Tuesday, 14 May 2019

BLOG TOUR: The Catherine Howard Conspiracy (The Marquess House Trilogy #1) by Alexandra Walsh. Sapere Books (2019)




A timeshift thriller that will have you completely gripped! Perfect for fans of Dan Brown, Philippa Gregory, Kate Mosse and Tom Harper. 

What secrets were covered up at the court of Henry VIII …? 


Whitehall Palace, England, 1539 

When Catherine Howard arrives at the court of King Henry VIII to be a maid of honour in the household of the new queen, Anne of Cleves, she has no idea of the fate that awaits her. 

Catching the king’s fancy, she finds herself caught up in her uncle’s ambition to get a Howard heir to the throne. 

Terrified by the ageing king after the fate that befell her cousin, Anne Boleyn, Catherine begins to fear for her life… 


Pembrokeshire, Wales, 2018 

Dr Perdita Rivers receives news of the death of her estranged grandmother, renowned Tudor historian Mary Fitzroy. 

Mary inexplicably cut all contact with Perdita and her twin sister, Piper, but she has left them Marquess House, her vast estate in Pembrokeshire. 

Perdita sets out to unravel their grandmother’s motives for abandoning them, and is drawn into the mystery of an ancient document in the archives of Marquess House, a collection of letters and diaries claiming the records of Catherine Howard’s execution were falsified… 

What truths are hiding in Marquess House? What really happened to Catherine Howard?

And how was Perdita’s grandmother connected to it all? 


THE CATHERINE HOWARD CONSPIRACY is the first book in the Marquess House trilogy, a dual timeline conspiracy thriller with an ingenious twist on a well-known period of Tudor history.




Wow what a read! I was absolutely enthralled by the all the mysteriousness in the opening chapter and the excitement built even more as the story progressed.
Some historical stories can make for dry reading when the author gets bogged down in historical fact however this book was exciting from the get go.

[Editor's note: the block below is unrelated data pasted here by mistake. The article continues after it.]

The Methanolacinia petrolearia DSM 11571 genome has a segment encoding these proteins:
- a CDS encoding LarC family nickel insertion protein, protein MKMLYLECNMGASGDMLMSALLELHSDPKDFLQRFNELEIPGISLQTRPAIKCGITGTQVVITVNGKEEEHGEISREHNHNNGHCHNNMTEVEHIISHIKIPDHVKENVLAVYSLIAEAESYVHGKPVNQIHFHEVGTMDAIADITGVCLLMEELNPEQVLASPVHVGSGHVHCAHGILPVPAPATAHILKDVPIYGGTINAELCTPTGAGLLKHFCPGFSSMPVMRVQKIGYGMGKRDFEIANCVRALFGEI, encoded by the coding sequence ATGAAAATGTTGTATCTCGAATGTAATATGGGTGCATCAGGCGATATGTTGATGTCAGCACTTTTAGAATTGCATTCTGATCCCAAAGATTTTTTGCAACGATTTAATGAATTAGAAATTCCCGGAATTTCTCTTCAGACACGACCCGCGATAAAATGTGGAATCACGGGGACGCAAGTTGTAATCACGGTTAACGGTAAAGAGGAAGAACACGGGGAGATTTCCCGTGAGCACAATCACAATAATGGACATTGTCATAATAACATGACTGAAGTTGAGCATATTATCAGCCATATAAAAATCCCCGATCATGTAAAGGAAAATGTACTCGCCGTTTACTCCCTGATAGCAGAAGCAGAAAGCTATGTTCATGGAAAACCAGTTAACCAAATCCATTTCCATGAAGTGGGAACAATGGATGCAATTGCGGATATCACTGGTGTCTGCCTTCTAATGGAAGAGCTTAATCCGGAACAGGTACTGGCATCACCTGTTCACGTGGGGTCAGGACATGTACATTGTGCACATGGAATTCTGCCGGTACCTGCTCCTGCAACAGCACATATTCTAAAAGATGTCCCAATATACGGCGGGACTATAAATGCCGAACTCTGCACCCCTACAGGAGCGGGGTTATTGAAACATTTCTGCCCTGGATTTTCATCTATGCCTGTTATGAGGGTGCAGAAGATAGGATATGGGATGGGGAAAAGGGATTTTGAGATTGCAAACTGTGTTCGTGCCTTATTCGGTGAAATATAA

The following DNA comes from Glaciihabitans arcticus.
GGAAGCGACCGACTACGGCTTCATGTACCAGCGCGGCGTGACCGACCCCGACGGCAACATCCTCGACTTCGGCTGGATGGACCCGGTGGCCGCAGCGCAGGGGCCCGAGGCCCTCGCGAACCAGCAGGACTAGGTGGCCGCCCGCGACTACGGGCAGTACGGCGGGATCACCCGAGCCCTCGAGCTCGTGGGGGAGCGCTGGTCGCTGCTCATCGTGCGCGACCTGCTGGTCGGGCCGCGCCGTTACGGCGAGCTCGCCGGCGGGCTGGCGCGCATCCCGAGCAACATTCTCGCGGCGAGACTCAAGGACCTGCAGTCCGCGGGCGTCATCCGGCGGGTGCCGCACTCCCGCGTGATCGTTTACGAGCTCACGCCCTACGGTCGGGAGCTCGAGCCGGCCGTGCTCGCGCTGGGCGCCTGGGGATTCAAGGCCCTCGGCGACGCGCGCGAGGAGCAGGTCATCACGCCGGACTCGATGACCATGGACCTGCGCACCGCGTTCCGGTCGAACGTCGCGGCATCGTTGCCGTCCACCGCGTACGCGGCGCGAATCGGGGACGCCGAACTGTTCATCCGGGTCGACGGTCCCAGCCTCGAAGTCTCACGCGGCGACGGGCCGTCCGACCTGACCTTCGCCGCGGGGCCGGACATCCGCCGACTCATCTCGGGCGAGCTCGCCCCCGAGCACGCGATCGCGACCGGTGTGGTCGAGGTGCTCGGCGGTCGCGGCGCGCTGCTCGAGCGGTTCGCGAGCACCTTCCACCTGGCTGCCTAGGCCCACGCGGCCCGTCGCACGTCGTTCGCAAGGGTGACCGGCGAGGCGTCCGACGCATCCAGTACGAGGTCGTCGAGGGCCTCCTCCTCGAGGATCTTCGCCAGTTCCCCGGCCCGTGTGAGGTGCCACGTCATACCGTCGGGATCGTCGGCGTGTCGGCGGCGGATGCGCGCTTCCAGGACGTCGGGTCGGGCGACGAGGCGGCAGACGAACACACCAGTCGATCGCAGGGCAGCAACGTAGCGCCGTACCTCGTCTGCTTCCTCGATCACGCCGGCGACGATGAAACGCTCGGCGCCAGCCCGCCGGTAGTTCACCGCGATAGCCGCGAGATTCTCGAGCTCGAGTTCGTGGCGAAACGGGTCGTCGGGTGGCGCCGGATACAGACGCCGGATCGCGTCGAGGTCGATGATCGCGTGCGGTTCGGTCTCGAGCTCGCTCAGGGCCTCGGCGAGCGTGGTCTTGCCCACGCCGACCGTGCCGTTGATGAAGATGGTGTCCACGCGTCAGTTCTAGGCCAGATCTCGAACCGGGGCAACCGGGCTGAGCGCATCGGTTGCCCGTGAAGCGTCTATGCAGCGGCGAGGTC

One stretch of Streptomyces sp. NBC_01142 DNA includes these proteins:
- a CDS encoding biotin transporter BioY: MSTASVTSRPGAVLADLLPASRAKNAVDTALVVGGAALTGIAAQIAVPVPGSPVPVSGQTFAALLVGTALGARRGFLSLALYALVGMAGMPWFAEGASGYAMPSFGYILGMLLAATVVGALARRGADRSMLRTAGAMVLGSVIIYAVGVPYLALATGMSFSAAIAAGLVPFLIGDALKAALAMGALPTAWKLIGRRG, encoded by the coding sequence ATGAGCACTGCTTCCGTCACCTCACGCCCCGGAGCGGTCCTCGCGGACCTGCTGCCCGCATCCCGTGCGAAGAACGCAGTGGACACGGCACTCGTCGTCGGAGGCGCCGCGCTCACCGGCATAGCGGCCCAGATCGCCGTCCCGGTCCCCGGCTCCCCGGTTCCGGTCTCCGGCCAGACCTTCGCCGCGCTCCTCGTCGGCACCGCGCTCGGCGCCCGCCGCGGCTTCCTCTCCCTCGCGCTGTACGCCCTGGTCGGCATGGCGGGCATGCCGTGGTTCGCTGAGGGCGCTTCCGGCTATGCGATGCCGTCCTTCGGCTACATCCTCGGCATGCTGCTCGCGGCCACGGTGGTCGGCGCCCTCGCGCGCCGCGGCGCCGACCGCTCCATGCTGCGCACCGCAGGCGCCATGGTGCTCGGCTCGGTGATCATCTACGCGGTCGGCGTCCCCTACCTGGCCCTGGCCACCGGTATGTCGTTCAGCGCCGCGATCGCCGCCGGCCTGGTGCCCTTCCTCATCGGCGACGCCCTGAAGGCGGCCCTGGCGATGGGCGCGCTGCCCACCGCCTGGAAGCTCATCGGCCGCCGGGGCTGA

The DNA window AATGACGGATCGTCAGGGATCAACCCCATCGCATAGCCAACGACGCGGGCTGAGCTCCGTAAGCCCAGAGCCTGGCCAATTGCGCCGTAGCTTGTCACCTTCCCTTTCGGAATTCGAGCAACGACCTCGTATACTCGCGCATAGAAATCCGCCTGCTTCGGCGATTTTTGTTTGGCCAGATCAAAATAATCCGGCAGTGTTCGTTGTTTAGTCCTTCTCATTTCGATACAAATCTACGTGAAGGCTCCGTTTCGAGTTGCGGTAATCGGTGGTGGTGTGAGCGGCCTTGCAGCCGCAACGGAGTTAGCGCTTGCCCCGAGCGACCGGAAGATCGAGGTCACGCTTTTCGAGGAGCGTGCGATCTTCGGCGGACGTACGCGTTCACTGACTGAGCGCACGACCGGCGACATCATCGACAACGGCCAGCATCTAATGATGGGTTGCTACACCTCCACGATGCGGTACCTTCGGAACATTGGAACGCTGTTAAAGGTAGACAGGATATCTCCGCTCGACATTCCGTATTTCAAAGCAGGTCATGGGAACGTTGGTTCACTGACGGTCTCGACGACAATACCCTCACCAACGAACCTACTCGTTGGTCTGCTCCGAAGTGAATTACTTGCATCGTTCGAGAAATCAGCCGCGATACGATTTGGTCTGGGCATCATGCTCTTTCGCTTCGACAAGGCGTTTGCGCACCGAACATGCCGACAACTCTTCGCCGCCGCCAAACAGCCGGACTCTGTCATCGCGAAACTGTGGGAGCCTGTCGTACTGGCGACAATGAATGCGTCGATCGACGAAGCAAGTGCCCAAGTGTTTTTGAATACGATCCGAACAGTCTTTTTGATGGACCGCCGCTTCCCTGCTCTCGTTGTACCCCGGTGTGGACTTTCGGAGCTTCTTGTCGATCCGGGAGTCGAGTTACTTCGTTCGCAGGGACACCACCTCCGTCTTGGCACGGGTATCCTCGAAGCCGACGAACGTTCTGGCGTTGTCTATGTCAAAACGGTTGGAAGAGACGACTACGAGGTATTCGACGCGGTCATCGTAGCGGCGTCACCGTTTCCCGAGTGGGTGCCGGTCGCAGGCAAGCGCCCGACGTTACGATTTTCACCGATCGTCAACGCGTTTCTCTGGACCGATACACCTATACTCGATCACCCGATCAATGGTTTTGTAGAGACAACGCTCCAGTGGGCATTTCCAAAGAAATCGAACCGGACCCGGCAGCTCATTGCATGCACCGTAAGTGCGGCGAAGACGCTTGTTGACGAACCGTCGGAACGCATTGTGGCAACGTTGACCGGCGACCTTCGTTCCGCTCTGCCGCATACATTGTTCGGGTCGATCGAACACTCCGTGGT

I couldn't wait to figure out the strange relationship Perdita and Piper had with their grandmother and why she left them her entire estate despite cutting them out from her life. 

The dual timeline made for exciting reading. I loved the history of the Tudor period but I also loved the contemporary characters. I found myself not wanting to leave either timelines when the narrative switched from one to the other.
I can't wait to read the rest of the trilogy when it becomes available.

This is a masterfully executed and brilliant piece of storytelling. 



 From tales spun for her teddies when she was a child (usually about mermaids) to film scripts, plays and novels, Alexandra Walsh has always been a storyteller. Words are her world. For over 25 years, she has been a journalist writing for a wide range of publications including national newspapers and glossy magazines. She spent some years working in the British film industry, as well as in television and radio: researching, advising, occasionally presenting and always writing.

Books dominate Alexandra’s life. She reads endlessly and tends to become a bit panicky if her next three books are not lined up and waiting. Characters, places, imagery all stay with her and even now she finds it difficult to pass an old wardrobe without checking it for a door to Narnia. As for her magical letter when she was 11, she can only assume her cat caught the owl!
Alexandra’s other passion is history, particularly the untold tales of women. Whether they were queens or paupers, their voices resonate with their stories, not only about their own lives but about ours, too. The women of the Tudor court have inspired her novels. Researching and writing The Marquess House Trilogy (Book One: The Catherine Howard Conspiracy) has brought together her love of history, mysteries and story telling.